Two Tough Calls HR Practice Essay

Custom Student Mr. Teacher ENG 1001-04 22 November 2016

Two Tough Calls HR Practice

1.A. How would you describe the HR practices and beliefs of the program manager, the narrator of this case? For the most part, I believe the narrator had a good outlook with her HR practices and beliefs. She understood the company did not always do the right thing, but she wanted to make sure she did the right thing to make her a better manager. The narrator had the ability to be honest with the people, which would help to make the department stronger. There is not need to lie to people to make them happy. If people need additional training or development, then they should be aware of what is expected and what they need to improve. It is better to be up front with the people, because people that are lied to believe they are doing better than they actually are. Effective leaders are able to lead people throughout the entire process. They set the expectations for the people, and should be there to correct them when going down the wrong path. 1.B. What are the strengths and limitations of her HR practices and beliefs? A definite strength for the narrator would be her ability to be brutally honest with people.

Not everyone has this ability, and it sometimes causes issues because people do not know what exactly is expected of them. I believe the narrator’s ability to be honest with the people will go a long way in improving the overall ability of the department. It will also help identify areas of improvement for every employee. Identifying areas that are in need of improvement will allow the narrator to seek training to aid the employee development. Focusing on areas of development will make the department stronger, and will allow the people to grow into new roles within the management structure. While the narrator did have a good outlook on handling people, there were instances within the article that I did not agree with the narrator.

The areas I disagreed with the narrator dealt with the reasoning behind possibly not giving some people a low grade. I do not believe a person’s potential issues, such as the case with Terry, should be a factor when considering how to grade performance. I also do not believe upper management’s opinions of Terry or Phil should sway the narrator’s decision on how to grade them. I do agree with the narrator that people should be graded on performance, and if they are not up to par they should be graded as they are not performing.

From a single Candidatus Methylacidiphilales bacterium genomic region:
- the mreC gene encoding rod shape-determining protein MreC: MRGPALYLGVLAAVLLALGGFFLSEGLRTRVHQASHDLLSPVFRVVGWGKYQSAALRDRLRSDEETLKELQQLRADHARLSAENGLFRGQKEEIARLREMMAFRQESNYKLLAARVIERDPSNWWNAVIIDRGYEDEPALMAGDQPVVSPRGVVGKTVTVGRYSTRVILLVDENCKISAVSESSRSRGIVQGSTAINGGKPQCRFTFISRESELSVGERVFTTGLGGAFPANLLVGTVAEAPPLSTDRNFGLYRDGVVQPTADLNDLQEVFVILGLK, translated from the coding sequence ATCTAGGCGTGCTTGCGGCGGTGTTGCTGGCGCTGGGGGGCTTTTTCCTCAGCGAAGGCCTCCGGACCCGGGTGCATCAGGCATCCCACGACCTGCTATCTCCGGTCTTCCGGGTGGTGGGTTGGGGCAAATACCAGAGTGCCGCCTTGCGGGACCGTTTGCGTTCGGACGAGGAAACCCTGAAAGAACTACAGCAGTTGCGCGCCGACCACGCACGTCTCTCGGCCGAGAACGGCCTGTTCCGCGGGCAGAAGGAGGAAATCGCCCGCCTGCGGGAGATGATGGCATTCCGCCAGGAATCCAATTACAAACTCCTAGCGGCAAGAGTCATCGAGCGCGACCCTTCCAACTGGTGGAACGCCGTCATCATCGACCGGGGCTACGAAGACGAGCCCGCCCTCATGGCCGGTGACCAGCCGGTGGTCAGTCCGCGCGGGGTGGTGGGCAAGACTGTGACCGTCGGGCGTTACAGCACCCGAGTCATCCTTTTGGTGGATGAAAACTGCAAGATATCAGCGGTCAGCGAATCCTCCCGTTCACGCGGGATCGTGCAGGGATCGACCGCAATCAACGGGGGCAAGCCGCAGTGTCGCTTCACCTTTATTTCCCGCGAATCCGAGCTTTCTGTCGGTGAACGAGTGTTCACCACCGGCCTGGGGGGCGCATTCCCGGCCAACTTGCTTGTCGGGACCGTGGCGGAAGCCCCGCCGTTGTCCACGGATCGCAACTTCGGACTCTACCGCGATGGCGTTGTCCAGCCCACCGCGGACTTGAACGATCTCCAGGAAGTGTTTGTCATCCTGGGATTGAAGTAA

I also did not agree with the narrator possibly grading Phil higher due to his medical condition, or the fact that he has young children. In a management role, you have to grade employees based on performance. Giving false grades to appease others will eventually be a downfall for the narrator, because the department will not be improving. When it will come time to actually fire the people, there will be no documentation proving their performance was below average.

2. A. What HR “errors” did the firm make in hiring Terry? Discuss.

The most obvious error was the company leaders hired him even though he did not pass the panel interview. The fact that nobody in the room passed him proved that he was not capable to perform the job he would be asked to do. The leaders hired him mainly because he was their instructor, and maybe they had a great deal of respect for him. Another reason they hired him could be that they were all friends. Either way, the leaders of the company failed the company when hiring Terry. It is one thing to respect a person and be friends with a person, but another to put them into a position that they are not able to do. If they were adamant about hiring Terry, they should have found a role that he would have been able to handle. This would allow them to hire Terry into a position that he would add value to the company.

2. B. With Phil? Discuss.